When it comes to data storage Hard Drives are to be found in pretty much all PC's. As with any PC component they can come in different capacities and speeds to cater for the differences in user applications. If you lose a drive, it isn't too bad if you make a lot of backups, but honestly, how many of you make REGULAR backups? Perhaps you've sat in-front of your computer muttering about how slow it's loading your favourite game/application or simply begrudge the time it takes to bootup. Perhaps you've simply run out of storage space as well as the ability to add more storage space. Enter the , giving you a solution to get around these and other problems. With support for a total of 8 drives on its 4 ATA133 Channels, as well as a simple but effective software management, the 404 card can open up other possibilities as well.
Specifications and Features
RocketRAID 404 4-Channel ATA133 RAID Host Controller
As a 4 channel ATA133 RAID adapter, the RocketRAID 404 supports up to 8 IDE hard disk drives, and provides multi level RAID support including RAID 0, 1, 0/1, and JBOD. The RocketRAID 404 is a high quality, cost-effective solution for your mass storage needs.
4 ATA channels deliver high-performance data storage and retrieval
The RocketRAID 404 can support multiple RAID arrays, and the 4 independent ATA133 channels provide parallel disk/array access.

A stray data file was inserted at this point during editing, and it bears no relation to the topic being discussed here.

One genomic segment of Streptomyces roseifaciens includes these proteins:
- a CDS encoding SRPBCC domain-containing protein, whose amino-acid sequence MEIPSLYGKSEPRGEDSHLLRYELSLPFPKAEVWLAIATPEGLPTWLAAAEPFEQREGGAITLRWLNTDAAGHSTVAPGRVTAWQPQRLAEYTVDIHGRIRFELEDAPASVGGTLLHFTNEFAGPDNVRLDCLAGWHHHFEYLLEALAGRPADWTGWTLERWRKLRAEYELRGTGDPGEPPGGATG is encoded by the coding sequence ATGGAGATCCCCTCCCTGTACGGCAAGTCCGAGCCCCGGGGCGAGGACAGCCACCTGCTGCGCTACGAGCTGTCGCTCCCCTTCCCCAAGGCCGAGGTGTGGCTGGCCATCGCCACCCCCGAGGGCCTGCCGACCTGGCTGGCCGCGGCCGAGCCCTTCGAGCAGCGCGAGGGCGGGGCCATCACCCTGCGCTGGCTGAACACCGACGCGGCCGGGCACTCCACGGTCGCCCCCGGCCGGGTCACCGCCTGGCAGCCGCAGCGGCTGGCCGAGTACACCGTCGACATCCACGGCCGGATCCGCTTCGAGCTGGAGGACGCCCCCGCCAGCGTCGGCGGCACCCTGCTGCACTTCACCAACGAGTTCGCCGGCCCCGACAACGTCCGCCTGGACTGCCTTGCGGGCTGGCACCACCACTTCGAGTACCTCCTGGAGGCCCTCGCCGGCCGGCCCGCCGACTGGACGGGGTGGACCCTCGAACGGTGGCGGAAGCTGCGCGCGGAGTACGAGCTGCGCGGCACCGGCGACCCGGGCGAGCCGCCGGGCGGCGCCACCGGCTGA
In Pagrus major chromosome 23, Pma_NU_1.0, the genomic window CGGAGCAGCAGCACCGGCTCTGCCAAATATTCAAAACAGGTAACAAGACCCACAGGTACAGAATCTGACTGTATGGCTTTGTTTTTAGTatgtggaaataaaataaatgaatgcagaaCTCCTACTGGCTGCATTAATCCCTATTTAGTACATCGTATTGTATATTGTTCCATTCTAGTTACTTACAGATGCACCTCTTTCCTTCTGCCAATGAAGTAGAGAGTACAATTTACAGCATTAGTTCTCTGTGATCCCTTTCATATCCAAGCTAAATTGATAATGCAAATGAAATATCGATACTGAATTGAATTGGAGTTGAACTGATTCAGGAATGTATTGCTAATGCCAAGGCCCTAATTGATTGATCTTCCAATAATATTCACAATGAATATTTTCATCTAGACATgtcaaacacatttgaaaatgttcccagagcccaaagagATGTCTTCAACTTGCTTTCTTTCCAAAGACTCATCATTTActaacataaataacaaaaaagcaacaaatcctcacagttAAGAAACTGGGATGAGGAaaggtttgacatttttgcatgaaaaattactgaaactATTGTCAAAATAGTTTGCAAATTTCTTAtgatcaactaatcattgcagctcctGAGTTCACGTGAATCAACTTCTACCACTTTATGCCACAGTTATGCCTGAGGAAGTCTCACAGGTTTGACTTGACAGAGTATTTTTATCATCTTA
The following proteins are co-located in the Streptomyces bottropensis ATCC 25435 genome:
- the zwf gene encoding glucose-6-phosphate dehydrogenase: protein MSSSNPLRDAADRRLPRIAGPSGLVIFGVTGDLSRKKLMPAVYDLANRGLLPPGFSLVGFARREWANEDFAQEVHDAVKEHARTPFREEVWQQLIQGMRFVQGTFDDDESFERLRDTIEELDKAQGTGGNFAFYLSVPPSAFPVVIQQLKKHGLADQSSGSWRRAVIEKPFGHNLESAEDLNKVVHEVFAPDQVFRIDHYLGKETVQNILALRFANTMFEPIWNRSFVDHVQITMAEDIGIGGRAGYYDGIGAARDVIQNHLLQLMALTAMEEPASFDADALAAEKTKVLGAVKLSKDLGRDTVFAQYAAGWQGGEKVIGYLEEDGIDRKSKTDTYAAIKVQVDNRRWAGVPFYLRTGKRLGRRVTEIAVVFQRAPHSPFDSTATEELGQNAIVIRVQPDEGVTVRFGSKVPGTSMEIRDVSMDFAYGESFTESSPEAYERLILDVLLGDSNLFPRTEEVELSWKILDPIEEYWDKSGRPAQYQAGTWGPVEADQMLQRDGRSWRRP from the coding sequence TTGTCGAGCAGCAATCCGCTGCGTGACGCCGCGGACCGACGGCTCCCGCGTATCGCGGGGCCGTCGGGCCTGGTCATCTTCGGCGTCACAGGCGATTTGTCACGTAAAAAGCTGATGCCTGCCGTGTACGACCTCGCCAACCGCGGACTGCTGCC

Due to the RocketRAID 404's RAID 0 and 0/1 capabilities, data storage and retrieval is dramatically faster than single drive systems.
Data security features based on RAID 1 mirroring, hot-spare, and hot swap capabilities
For RAID 1 and 0/1, the RocketRAID 404 provides disk mirroring, hot-spare options for automatic array-rebuilds, hot-swap support for swapping failed disks on the fly (works with Hot-Swap capable mobile racks such as Rocket Mate), and disk failure notification (audible alarms, visual warning messages).
These features provide a high level of security and data protection against hard disk failure.
Expand your computer's data storage/drive capacity with RocketRAID 404's mass storage capabilities
The RocketRAID 404 has 4 independent ATA channels, and supports up to 8 IDE hard disk drives. The RocketRAID 404 imposes no restrictions on hard disk capacity, and will meet the requirements of most all business and personal applications.
Windows-based utility for easy RAID configuration/management
In addition to the BIOS configuration utility, the RocketRAID 404 includes Windows-based RAID configuration software. The software provides and intuitive interface, which is designed to make RAID management easy, even for the inexperienced user.
Where would you need the RocketRAID 404?
As a high-performance, affordable RAID solution, RocketRAID 404 makes sense for nearly any corporate, retail, industrial, home, and small office environment. The RocketRAID 404 is ideal for LAN servers, critical business data storage, high-end PC workstations, video stream/video editing systems, etc.
Rocket RAID 404 Specifications
Host side interface 32bit/33MHz PCI
Device side interface ATA133 (IDE)
RAID controller IC HighPoint HPT374 UDMA ATA133 RAID Controller
Number of IDE channels 4 Channels
Maximum number of drives 8 hard disk drives
Supported Hard drives Up to ATA133
Supported RAID Levels
RAID 0 (2-8 disks), RAID 1 (2 disks), 0/1 (4 disks), JBOD (2-8 disks)
RAID 5, RAID 0, RAID 1, RAID 10 (1/0) and JBOD
Supported OSs Windows 98/ME, Windows NT4.0, Win2000, Windows XP, FreeBSD, and Linux (SuSE, Red Hat, Caldera, Turbo)
RAID Management Tool RAID Configuration and Management
GUI Function RAID Configuration and Management (compatible with BIOS)
Bootable disk or disk array support
Disk hot spare for automatic mirror rebuilding
Hot-swapping failed hard drives for RAID 1 or 0/1
Error alarm with on-card beeper